943 of 1958« Return to Image BankGeneral Image Bank
"Black hole singularity for energy generation"Image by Dr Jon Heras (visit gallery »)
prints available: »
Copyright © 2010 Dr Jon Heras. This image is available for reuse purchase.
Please review the Comp. Usage Agreement before downloading this image.
TitleBlack hole singularity for energy generation Contact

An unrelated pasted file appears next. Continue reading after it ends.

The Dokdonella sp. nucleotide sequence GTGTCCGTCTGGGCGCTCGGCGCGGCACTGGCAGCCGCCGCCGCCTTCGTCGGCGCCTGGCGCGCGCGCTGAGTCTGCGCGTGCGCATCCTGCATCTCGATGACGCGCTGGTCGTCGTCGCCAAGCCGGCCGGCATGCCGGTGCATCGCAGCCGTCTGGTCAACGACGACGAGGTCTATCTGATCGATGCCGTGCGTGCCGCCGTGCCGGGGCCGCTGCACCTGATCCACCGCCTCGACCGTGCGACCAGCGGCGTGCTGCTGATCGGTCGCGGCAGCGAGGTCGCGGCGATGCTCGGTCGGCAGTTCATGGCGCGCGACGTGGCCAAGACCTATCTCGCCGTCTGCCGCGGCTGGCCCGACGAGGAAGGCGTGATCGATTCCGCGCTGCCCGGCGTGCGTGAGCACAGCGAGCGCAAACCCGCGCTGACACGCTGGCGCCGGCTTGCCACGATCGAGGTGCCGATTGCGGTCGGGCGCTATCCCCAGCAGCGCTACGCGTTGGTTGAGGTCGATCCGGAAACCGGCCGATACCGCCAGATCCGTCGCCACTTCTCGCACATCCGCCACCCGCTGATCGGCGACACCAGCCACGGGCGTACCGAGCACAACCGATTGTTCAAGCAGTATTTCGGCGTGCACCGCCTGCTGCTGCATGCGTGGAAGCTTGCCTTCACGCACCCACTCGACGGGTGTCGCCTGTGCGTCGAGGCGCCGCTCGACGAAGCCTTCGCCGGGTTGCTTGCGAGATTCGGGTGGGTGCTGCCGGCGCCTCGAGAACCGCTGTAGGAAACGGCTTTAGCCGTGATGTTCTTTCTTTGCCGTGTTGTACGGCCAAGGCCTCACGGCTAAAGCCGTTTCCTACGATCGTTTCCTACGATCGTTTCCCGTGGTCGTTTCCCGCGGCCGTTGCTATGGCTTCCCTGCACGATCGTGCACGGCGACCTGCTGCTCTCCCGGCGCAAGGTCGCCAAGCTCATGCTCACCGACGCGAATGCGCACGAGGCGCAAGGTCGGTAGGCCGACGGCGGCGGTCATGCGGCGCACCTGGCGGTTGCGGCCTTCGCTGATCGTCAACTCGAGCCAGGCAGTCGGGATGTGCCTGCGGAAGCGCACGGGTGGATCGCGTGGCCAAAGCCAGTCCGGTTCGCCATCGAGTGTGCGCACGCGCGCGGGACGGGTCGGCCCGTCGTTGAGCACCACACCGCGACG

»Dr Jon Heras DescriptionConceptual computer artwork illustrating Stephen Hawking's theoretical generation of energy from a black hole. Energy fluctuations in the vacuum cause the spontaneous generation of particles and anti-particles, which would normally self-anhiliate. At the event horizon, however, one particle could escape and the other be captured by the black hole's gravity. This emitted particle forms Hawking Radiation, the process by which black holes can slowly evaporate. The smaller the black hole, the faster it emits Hawking Radiation, and the faster it will evaporate. Hence, for maximum power output, a future civilisation would perhaps create small artifical black holes, which would be kept fed with regular matter. The net effect is a very efficient conversion from mass to energy, releasing a collosal amount of energy. For example, a million ton black hole would produce 56 petawatts of Hawking Radiation, the equivalent of 0.62 kg of mass per second. Keywordsaccretion, astronomy, astrophysics, black hole, border, braked, braking, collapse, collapsed, computer artwork, disc, dynamo, effect, energy, esa, european space agency, event horizon, galaxy, gas, gravitational field, gravity, heat, heating, horizontal, illustration, iron, line, lines, luminosity, luminous, magnetic, multi-mirror mission, observatory, power, release, releasing, rotating, rotational, satellite, slow, slowed, slowing, space-time, spin, spinning, spiral, star, twist, twisting, universe, warp, warping, x-ray, xmm-newton, hawking, radiation, anihilation, quantum physics Media 3-D/Exhibits Categories Science, Technical Subject(s) Astronomy/Space, Physics, Editorial, Processes, Technology